The Melton Centre for Jewish Education represents the Hebrew University’s commitment to the advancement of Jewish education worldwide. For many years that commitment has included a focus on understanding and improving how Israel is taught in the Diaspora. This focus has been expressed in conferences, research projects, professional development programs, and curriculum development initiatives, all animated by a shared incentive to advancing the field of Israel education.
In recent years, the Centre's work in this field has intensified in response to a widespread concern that younger Diaspora Jews are increasingly disconnected from the State of Israel. This increased effort has, in turn, fostered insights,skills, and institutional capacity at the Centre that we will bring to bear on future projects.
The Melton Centre's work in this field is driven by the study of the practice of Israel education and its impact, and by theoretical approaches to the purpose of Israel education. Our teaching and development work with communities around the world is grounded in these ongoing activities and in the insights that emerge from them.
Important papers that communicate some of these insights are:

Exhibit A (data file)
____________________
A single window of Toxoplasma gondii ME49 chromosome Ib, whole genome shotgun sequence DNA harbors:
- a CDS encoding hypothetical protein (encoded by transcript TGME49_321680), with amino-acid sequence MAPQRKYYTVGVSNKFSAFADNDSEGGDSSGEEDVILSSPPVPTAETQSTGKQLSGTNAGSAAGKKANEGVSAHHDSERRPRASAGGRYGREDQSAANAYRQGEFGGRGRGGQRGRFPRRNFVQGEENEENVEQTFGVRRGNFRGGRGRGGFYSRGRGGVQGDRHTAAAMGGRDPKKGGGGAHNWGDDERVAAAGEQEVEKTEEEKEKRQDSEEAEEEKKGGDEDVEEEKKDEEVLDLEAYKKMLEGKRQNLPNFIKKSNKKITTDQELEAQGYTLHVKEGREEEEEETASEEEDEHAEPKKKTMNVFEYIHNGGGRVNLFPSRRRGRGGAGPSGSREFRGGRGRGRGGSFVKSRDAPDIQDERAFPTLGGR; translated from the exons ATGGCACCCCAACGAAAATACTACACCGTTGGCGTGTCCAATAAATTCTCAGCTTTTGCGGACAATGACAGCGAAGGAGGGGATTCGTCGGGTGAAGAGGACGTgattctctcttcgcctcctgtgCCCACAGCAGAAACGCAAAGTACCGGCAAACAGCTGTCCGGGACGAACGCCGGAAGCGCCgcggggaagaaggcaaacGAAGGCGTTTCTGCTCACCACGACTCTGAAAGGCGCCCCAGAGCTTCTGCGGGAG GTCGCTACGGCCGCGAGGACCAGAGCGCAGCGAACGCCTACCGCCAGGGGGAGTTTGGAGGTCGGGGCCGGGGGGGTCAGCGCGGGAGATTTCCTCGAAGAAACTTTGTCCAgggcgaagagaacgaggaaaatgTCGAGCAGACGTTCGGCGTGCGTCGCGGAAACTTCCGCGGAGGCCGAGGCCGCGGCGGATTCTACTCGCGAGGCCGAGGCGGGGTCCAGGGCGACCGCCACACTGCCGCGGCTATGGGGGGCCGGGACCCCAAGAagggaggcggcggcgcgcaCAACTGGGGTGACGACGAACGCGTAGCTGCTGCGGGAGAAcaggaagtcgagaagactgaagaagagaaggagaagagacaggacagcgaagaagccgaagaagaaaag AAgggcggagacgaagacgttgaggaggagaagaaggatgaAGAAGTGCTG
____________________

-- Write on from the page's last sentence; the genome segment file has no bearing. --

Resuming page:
Isaacs, A. (2011) Israel Education, Purposes and Practices. In H.Miller, L.Grant& A. Pomson (eds.) International Handbook of Jewish Education. Dordecht: Springer. 479-496.
Pomson, A.D.M. & Deitcher, H. (2010) Day school Israel Education in the Age of Birthright, Journal of Jewish Education. 76(1): 52-73.
1. In 2010, with the support of the AVI CHAI Foundation, the Centre launched a video-based study of what North American high school students think and feel about Israel. This initiative builds on our previous research to enable a clear demonstration of how young people experience the Israel education provided by their schools and by other social institutions with which they interact.See a sample of the videos here.
2. In August 2010, as a complement to our research in North America, and with funding provided by the Pratt Foundation, we launched a parallel 18-month study in Australia. This explores how Australian day schools teach about Israel, and how their classes in Israel education are experienced by their students.